He loved a group of men he called "the geezer's group" which met each Monday morning for several years to discuss the topics of the day. He loved to play pitch each week with a group of dear friends. He journaled every day about his friends and the people he met oftentimes taking their pictures with his iPhone to include in his journal. He loved his iPhone, and was amazed at all his iPhone could do. He often started a conversation with "I met the most interesting person today" or "I had the most interesting experience today" or "I just had the best meal I've ever had".
He loved bridge, gin rummy, and in later years he really loved his sudoku. He played golf into his 80s. He always walked when he played golf instead of riding in a golf cart. After Nell died, he lived at Stilwell Retirement Residence in Waco from 2010 until 2020. He loved Stilwell, and everyone who lived and worked there. In May of 2020, not being able to live independently any longer due to a serious fall in February of 2020, he lived at The Delaney until his death. He enjoyed the community at The Delaney, its residents and the staff. He appreciated their caring for him.
Pat loved his family. He was so proud of his sons and their wives, of each grandchild and their spouses, and of each great-grandchild. He loved each of them dearly. His walls at Stilwell Retirement Residence were covered with pictures of family members engaged in the activities of their lives. Each family member was special to Pat. He bragged about us all to anyone who would listen.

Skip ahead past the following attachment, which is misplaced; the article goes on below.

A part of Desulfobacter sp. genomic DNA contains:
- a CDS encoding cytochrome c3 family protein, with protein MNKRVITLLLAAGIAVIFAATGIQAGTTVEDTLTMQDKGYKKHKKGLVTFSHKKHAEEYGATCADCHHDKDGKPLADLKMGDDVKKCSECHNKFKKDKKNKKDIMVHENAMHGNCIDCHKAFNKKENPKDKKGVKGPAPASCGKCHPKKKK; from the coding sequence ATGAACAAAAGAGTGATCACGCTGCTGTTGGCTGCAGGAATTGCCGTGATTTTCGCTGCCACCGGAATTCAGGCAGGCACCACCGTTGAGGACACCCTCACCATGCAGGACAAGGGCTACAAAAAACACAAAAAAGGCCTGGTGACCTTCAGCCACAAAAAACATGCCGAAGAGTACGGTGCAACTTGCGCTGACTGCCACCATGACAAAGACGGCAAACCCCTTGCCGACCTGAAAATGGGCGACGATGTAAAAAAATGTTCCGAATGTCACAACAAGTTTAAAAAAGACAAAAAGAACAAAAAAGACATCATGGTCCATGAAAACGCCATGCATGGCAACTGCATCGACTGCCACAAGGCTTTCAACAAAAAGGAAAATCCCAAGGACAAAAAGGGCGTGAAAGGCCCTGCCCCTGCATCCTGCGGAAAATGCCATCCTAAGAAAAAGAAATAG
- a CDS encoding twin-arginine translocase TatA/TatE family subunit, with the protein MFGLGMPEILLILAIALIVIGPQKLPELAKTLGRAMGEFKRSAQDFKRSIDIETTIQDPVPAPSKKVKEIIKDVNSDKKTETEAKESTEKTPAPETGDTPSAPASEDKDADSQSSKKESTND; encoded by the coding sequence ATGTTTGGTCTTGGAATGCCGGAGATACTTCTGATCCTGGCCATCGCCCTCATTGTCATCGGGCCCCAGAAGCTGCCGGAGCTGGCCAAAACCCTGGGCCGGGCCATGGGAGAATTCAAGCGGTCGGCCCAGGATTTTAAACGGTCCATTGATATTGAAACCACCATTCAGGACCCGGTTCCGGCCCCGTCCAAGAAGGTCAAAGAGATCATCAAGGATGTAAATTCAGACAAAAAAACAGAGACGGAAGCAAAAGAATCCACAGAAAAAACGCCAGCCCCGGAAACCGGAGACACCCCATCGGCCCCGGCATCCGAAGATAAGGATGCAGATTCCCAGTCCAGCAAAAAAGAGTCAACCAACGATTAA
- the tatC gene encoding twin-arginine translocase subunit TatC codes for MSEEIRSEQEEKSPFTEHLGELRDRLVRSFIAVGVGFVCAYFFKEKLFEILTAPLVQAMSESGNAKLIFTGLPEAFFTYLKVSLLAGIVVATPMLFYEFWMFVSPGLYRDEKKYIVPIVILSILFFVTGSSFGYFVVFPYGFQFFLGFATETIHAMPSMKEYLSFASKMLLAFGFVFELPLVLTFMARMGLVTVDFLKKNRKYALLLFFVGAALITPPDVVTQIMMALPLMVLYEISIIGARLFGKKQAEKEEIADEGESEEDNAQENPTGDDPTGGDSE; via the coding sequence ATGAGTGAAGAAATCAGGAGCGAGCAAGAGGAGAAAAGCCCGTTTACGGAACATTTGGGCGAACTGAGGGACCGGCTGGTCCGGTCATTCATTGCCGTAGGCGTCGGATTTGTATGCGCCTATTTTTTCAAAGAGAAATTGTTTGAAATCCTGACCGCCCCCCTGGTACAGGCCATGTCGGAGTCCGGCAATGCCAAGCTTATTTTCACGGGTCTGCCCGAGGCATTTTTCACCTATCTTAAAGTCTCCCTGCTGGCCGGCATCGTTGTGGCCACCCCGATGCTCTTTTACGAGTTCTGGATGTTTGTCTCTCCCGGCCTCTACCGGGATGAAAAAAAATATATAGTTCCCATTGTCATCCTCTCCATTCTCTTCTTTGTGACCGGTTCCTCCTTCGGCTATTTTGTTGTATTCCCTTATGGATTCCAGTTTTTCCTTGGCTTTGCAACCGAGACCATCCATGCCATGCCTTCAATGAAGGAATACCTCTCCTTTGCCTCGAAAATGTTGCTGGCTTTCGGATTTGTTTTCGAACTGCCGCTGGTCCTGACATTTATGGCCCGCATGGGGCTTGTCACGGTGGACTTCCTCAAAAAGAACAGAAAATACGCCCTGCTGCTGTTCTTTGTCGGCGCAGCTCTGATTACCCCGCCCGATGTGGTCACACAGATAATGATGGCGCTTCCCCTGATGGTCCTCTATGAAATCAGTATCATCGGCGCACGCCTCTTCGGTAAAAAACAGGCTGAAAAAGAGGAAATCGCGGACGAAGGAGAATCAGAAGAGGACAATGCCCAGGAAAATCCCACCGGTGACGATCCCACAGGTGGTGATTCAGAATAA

Pat is survived by his wife, Lula Mae, her son, Roger, and her daughter Judy, and their children. Each member of Lula Mae's family was a blessing to Pat following the death of Nell. Pat is also survived by his sons, Spike and his wife, Sherry, and Denny and his wife, Laura, and by his grandchildren, Matt Pattillo and his wife, Laura, Genny Davis and her husband, Russell, Jonathan Pattillo and his wife, Kalena, Chelsea Pattillo, and Andy Pattillo and his wife, Ryan. He is survived by his 9great-grandchildren, Annie Pattillo, Emma Pattillo, Harper Davis, Beau Davis, James Pattillo, Cash Davis, Olivia Pattillo, Evelynn Pattillo and Drew Pattillo. He is survived by numerous cousins, nieces, and nephews.
To know more about Pat, read Rudyard Kipling's poem, "If". It had special meaning to Pat, and his life reflects the words of the poem in so many ways.
Because of COVID-19, there will be no public visitation, funeral service, or burial. Memorials can be made to the First Presbyterian Church Memorial Fund, The Cooper Foundation, Meals on Wheels, Stilwell Retirement Residence, Compassion Ministries, or to the charity of your choice
The family invites you to leave a message or memory in our "Tribute Wall" at www.WHBfamily.com
Published by Waco Tribune-Herald from Dec. 1 to Dec. 4, 2020.